Thursday 19 February 2009

Purdy verdict welcome but judges' comments disturbing

Today the Court of Appeal rejected Debbie Purdy's case against the Director of Public Prosecutions (DPP) on the subject of assisted suicide and prosecution. SPUC was an intervener before the court and readers may be interested in SPUC's comments (below) on today's judgment:

Paul Tully, SPUC general secretary (pictured), said: "While the dismissal of the appeal is to be welcomed, we are disturbed about the court's approach to disabled people. The dismissal of the appeal in the Purdy case is the result that all the parties must have expected. M/s Purdy was asking the DPP to issue a policy, which, as he points out, he does not have. The legal arguments against M/s Purdy's request were conclusive.

"Today's judgment, however, is disturbing in that the judges seem to have shown support for the idea that some (disabled) people are right to want to die (see §§6-7). The judgment acknowledges the wrongfulness of giving practical assistance to people who want to die (§22), but asserts that it may be "inexpedient to take action against relatives for assisting a disabled person's suicide" (§24). The presumption underlying this thinking is that the lives of people who are enduring long-term disabilities are of low value, and should not be protected in the same way as other people.

"We have great sympathy for Mrs Purdy because of her medical condition, but her legal case is misguided and dangerous. Suicide is a course of action which every right-thinking person naturally discourages. If we favour suicide for some individuals who are suffering, we send a message to all those who are sick or disabled that their lives are not worthwhile.

"This case is not about people with terminal illness. Both M/s Purdy and the late Daniel James, whose case is also discussed extensively in the judgment, are instances of people with long-term disabilities (M/s Purdy herself - disabled through disease, and the late Mr James - disabled by an injury). They are not terminally ill people. The implications of the judges' comments may affect disabled people widely.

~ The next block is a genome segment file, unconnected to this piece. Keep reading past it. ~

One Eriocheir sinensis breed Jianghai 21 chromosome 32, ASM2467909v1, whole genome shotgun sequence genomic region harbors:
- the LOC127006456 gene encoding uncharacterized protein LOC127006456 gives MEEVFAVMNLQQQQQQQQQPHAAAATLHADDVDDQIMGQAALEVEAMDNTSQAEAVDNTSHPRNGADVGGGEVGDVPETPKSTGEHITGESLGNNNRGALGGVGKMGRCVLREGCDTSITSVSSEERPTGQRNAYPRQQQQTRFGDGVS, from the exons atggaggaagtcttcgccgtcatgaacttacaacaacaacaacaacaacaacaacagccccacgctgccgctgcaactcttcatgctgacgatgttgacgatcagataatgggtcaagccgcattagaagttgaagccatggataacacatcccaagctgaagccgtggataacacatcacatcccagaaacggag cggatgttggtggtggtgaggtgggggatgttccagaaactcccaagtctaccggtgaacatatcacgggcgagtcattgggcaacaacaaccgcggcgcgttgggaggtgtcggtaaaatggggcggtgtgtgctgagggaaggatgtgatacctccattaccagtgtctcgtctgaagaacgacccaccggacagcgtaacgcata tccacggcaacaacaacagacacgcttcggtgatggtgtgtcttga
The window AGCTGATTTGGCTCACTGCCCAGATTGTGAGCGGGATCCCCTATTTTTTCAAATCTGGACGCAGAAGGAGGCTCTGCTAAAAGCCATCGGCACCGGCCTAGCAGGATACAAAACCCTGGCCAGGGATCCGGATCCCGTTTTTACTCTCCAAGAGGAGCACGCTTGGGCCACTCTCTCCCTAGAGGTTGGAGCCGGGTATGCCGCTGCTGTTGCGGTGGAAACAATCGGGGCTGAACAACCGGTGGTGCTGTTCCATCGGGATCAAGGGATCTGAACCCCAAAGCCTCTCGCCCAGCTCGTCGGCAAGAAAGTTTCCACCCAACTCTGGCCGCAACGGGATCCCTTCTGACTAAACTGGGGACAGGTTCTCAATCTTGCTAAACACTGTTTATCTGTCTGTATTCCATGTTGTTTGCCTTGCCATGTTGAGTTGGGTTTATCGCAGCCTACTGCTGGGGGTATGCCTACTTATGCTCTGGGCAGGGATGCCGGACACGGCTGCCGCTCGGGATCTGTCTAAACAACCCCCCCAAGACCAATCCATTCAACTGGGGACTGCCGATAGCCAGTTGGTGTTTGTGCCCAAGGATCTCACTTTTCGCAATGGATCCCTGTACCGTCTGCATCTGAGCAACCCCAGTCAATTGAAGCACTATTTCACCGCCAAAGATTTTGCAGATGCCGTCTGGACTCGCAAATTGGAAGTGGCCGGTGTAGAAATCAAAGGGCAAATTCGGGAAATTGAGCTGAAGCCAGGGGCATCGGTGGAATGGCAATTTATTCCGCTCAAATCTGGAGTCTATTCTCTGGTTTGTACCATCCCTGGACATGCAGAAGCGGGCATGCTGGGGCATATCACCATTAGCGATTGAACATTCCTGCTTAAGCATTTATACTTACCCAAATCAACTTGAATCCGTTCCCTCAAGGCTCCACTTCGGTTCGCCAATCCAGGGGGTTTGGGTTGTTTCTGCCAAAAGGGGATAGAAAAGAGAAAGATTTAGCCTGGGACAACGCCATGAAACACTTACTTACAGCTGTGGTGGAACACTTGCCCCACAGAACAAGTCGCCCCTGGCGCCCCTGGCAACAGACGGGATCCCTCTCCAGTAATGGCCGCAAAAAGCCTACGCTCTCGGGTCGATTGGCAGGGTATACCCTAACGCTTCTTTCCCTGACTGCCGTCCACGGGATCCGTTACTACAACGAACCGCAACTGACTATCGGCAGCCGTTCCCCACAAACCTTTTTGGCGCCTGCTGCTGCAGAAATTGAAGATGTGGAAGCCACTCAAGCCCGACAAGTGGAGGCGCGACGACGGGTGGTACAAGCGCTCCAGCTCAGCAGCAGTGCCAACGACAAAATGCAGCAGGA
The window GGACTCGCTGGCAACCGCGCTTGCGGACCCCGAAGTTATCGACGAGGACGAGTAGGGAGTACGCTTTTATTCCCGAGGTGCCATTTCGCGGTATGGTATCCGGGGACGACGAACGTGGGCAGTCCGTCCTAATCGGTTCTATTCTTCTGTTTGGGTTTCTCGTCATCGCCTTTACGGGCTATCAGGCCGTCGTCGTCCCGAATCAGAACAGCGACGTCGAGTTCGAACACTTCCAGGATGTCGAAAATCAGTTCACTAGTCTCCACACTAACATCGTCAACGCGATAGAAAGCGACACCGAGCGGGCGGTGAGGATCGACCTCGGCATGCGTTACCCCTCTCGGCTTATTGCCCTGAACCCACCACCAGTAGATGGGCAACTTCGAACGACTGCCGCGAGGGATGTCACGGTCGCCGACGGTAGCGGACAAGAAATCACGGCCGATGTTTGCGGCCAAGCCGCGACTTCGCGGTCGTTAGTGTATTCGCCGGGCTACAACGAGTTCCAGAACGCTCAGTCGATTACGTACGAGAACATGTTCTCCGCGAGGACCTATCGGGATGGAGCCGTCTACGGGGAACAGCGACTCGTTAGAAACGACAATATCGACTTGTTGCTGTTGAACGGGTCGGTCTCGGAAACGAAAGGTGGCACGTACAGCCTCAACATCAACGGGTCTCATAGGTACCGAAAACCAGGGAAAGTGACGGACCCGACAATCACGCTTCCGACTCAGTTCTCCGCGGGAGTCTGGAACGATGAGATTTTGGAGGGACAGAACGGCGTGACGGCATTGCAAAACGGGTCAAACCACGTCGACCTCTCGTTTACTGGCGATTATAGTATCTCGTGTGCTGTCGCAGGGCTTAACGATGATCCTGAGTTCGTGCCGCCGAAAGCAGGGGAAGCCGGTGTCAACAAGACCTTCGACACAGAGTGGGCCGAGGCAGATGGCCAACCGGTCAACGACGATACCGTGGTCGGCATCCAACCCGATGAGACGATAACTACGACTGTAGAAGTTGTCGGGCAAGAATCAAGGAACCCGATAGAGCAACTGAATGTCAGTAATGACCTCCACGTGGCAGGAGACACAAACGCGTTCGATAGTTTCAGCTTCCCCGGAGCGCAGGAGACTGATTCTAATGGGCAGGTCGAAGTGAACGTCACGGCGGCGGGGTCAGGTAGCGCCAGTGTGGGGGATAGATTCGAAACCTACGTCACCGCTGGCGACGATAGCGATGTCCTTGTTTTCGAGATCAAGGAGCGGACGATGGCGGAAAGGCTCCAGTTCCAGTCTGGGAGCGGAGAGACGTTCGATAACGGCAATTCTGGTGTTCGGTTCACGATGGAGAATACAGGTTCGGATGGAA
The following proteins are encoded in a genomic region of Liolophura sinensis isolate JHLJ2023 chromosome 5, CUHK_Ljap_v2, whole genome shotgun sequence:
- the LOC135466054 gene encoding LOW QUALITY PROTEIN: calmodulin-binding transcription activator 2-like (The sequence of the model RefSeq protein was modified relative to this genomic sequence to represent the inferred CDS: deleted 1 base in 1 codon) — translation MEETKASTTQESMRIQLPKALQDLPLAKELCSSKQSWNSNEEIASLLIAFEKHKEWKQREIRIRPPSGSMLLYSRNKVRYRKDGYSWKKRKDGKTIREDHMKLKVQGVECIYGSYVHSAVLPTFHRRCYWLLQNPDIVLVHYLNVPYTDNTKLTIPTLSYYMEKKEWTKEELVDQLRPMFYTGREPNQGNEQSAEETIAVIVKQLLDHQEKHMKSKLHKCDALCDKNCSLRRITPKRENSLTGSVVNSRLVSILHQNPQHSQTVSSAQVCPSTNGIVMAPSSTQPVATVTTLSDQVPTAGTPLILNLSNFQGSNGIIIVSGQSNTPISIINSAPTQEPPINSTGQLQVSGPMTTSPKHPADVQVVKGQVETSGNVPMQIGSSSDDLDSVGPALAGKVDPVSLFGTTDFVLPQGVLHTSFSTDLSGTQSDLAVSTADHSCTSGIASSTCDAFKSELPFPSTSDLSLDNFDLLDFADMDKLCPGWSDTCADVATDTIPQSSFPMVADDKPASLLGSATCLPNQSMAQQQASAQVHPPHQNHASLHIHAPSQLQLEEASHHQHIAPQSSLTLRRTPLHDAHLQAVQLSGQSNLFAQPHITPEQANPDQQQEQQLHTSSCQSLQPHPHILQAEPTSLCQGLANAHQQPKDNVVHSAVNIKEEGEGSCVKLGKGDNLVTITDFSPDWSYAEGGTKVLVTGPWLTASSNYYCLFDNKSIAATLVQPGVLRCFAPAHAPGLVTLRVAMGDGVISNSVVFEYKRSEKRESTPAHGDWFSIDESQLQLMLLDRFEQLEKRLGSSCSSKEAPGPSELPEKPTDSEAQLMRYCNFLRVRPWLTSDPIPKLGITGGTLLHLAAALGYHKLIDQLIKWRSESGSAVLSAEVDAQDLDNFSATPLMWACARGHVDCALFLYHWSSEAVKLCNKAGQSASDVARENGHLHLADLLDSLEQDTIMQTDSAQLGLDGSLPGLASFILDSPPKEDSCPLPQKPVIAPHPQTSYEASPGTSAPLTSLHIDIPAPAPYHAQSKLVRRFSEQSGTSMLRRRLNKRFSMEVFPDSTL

SPUC, which is a member of the Care not Killing alliance for promoting palliative care and upholding the right to life of the disabled and terminally ill, shares the concerns expressed by disability activists like Jane Campbell, in Community Care (15 January 2009): "Jane Campbell, chair of the disability committee at the Equality and Human Rights Commission, believes the [Daniel James] case sends out a dangerous signal. She says that while it may seem like a personal matter the drip, drip effect of letting such cases go has big implications for society. 'While I completely understand the family have to live with the consequences of their actions, [the Crown Prosecution Service] has got to start prosecuting otherwise it sends out a message that it's OK to help people die,' she says."

[Paul Tully continued): "The recent case brought before the GMC against Dr Iain Kerr, the Glasgow doctor who gave lethal drugs to a suicidal patient, indicates that rules to protect vulnerable patients can be enforced with effective action.

"In the Purdy case the court is being targeted by the euthanasia lobby as a forum for advancing the arguments for assisted suicide, despite the fact that the judges say that they take no side in the debate on euthanasia and assisted suicide. M/s Purdy's predicament is clearly being used to advance the euthanasia agenda. The fact that the judgment is trimmed with florid expressions about M/s Purdy and her husband (see §§ 8, 81) indicates strong support for the practice of assisted suicide in such cases."